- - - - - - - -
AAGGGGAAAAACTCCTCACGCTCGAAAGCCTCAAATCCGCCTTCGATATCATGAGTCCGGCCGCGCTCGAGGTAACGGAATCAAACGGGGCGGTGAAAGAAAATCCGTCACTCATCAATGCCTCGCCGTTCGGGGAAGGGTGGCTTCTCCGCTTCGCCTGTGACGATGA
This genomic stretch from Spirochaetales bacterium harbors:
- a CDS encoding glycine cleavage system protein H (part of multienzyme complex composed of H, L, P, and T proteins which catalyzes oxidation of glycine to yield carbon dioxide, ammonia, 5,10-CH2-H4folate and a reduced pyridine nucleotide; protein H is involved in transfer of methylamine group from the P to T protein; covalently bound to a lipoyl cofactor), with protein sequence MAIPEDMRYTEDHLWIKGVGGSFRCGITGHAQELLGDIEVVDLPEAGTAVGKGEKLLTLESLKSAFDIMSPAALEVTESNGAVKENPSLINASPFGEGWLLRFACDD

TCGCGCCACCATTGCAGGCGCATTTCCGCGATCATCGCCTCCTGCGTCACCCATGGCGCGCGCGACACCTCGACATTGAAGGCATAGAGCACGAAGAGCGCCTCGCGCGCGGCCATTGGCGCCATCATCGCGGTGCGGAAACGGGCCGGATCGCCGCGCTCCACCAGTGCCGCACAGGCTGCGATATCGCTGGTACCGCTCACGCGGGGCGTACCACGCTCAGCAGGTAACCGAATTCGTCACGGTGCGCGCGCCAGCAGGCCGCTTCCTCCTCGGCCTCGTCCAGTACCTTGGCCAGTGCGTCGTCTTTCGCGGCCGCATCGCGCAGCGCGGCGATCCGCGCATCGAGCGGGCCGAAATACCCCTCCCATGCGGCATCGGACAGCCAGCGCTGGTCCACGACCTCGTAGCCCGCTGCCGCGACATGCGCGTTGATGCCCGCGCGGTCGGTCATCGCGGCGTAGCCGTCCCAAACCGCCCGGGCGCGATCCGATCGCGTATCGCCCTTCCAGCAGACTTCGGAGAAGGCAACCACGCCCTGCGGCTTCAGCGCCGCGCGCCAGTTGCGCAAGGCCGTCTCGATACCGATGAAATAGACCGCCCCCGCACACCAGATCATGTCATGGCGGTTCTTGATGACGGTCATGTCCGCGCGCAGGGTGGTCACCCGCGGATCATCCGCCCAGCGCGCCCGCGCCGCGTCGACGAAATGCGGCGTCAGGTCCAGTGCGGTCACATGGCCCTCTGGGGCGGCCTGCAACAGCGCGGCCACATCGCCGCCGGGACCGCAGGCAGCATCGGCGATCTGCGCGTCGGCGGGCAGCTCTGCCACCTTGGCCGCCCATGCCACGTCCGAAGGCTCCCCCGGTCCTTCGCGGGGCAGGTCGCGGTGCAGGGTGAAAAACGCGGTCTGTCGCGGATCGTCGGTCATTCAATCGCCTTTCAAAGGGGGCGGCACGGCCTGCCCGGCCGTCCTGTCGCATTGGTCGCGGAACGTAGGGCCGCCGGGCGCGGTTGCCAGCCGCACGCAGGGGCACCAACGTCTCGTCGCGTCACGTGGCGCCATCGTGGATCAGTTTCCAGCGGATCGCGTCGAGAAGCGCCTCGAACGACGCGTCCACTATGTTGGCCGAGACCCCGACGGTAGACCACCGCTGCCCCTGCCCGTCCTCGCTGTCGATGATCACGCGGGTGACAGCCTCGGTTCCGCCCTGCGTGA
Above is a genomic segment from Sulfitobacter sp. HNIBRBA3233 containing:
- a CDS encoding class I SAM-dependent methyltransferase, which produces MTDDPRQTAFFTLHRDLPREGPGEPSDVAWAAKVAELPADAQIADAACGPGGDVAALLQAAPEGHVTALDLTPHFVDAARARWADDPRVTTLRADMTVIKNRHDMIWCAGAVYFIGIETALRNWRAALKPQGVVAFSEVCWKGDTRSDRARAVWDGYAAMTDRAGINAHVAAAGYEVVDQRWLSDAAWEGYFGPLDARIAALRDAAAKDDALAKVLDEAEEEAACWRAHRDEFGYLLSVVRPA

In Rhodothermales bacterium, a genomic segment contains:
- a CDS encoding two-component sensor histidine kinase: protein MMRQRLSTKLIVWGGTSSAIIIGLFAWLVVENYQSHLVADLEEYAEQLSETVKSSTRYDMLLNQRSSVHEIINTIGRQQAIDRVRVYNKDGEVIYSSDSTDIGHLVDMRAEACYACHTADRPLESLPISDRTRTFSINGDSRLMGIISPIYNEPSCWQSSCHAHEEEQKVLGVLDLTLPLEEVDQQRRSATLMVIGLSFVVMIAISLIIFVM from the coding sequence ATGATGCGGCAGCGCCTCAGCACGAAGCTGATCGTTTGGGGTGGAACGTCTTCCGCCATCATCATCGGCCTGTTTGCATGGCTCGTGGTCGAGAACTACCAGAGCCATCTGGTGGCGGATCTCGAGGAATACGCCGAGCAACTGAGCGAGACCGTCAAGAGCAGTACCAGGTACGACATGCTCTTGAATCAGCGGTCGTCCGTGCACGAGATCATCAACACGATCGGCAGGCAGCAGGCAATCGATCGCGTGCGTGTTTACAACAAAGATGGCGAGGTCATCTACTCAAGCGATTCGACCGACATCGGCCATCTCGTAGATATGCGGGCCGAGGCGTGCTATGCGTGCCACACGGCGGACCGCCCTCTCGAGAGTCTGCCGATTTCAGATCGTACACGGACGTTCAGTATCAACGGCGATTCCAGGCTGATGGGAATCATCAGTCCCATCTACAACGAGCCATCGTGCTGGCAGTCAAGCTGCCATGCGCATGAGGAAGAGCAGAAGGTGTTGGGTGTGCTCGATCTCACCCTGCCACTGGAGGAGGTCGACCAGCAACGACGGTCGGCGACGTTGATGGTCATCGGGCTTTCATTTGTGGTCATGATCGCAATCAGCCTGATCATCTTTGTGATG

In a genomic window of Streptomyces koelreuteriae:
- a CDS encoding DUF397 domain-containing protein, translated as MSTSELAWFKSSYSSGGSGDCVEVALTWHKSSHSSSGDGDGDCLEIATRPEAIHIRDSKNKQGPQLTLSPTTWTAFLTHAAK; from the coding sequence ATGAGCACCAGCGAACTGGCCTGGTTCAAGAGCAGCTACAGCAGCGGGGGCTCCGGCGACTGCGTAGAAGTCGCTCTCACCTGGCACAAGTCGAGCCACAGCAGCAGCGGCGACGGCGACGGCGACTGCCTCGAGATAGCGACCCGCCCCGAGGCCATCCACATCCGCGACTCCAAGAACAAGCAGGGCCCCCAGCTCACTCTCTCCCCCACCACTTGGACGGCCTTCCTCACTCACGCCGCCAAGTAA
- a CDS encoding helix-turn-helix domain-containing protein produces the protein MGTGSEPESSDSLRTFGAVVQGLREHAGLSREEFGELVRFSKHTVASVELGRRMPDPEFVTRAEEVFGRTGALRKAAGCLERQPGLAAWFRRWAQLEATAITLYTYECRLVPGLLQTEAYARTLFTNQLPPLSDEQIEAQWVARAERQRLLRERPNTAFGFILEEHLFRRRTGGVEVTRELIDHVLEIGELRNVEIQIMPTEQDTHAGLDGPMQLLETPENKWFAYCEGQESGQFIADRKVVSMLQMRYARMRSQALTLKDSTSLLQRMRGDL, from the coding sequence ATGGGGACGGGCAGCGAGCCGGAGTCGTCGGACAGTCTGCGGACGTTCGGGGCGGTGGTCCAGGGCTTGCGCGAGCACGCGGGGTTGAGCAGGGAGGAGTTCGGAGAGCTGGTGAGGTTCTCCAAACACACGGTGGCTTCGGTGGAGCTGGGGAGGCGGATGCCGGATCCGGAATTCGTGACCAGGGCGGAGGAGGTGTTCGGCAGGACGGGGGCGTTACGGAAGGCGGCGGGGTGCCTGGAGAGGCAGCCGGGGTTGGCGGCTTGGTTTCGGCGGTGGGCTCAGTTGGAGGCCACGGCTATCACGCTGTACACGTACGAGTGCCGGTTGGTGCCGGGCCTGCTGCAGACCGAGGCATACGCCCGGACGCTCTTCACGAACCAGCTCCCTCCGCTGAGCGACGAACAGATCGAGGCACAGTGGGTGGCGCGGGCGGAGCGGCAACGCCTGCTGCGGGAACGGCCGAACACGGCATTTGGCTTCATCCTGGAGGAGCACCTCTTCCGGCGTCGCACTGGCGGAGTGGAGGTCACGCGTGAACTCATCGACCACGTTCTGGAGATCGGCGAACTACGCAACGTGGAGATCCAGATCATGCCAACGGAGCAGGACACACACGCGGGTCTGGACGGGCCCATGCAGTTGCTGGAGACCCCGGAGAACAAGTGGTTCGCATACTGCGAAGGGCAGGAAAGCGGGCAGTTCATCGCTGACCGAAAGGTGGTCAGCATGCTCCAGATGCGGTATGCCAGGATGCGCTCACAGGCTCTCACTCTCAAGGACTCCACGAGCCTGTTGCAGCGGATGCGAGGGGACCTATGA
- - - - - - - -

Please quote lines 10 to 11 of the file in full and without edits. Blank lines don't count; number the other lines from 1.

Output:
- a CDS encoding DUF397 domain-containing protein, translated as MSTSELAWFKSSYSSGGSGDCVEVALTWHKSSHSSSGDGDGDCLEIATRPEAIHIRDSKNKQGPQLTLSPTTWTAFLTHAAK; from the coding sequence ATGAGCACCAGCGAACTGGCCTGGTTCAAGAGCAGCTACAGCAGCGGGGGCTCCGGCGACTGCGTAGAAGTCGCTCTCACCTGGCACAAGTCGAGCCACAGCAGCAGCGGCGACGGCGACGGCGACTGCCTCGAGATAGCGACCCGCCCCGAGGCCATCCACATCCGCGACTCCAAGAACAAGCAGGGCCCCCAGCTCACTCTCTCCCCCACCACTTGGACGGCCTTCCTCACTCACGCCGCCAAGTAA
- a CDS encoding helix-turn-helix domain-containing protein produces the protein MGTGSEPESSDSLRTFGAVVQGLREHAGLSREEFGELVRFSKHTVASVELGRRMPDPEFVTRAEEVFGRTGALRKAAGCLERQPGLAAWFRRWAQLEATAITLYTYECRLVPGLLQTEAYARTLFTNQLPPLSDEQIEAQWVARAERQRLLRERPNTAFGFILEEHLFRRRTGGVEVTRELIDHVLEIGELRNVEIQIMPTEQDTHAGLDGPMQLLETPENKWFAYCEGQESGQFIADRKVVSMLQMRYARMRSQALTLKDSTSLLQRMRGDL, from the coding sequence ATGGGGACGGGCAGCGAGCCGGAGTCGTCGGACAGTCTGCGGACGTTCGGGGCGGTGGTCCAGGGCTTGCGCGAGCACGCGGGGTTGAGCAGGGAGGAGTTCGGAGAGCTGGTGAGGTTCTCCAAACACACGGTGGCTTCGGTGGAGCTGGGGAGGCGGATGCCGGATCCGGAATTCGTGACCAGGGCGGAGGAGGTGTTCGGCAGGACGGGGGCGTTACGGAAGGCGGCGGGGTGCCTGGAGAGGCAGCCGGGGTTGGCGGCTTGGTTTCGGCGGTGGGCTCAGTTGGAGGCCACGGCTATCACGCTGTACACGTACGAGTGCCGGTTGGTGCCGGGCCTGCTGCAGACCGAGGCATACGCCCGGACGCTCTTCACGAACCAGCTCCCTCCGCTGAGCGACGAACAGATCGAGGCACAGTGGGTGGCGCGGGCGGAGCGGCAACGCCTGCTGCGGGAACGGCCGAACACGGCATTTGGCTTCATCCTGGAGGAGCACCTCTTCCGGCGTCGCACTGGCGGAGTGGAGGTCACGCGTGAACTCATCGACCACGTTCTGGAGATCGGCGAACTACGCAACGTGGAGATCCAGATCATGCCAACGGAGCAGGACACACACGCGGGTCTGGACGGGCCCATGCAGTTGCTGGAGACCCCGGAGAACAAGTGGTTCGCATACTGCGAAGGGCAGGAAAGCGGGCAGTTCATCGCTGACCGAAAGGTGGTCAGCATGCTCCAGATGCGGTATGCCAGGATGCGCTCACAGGCTCTCACTCTCAAGGACTCCACGAGCCTGTTGCAGCGGATGCGAGGGGACCTATGA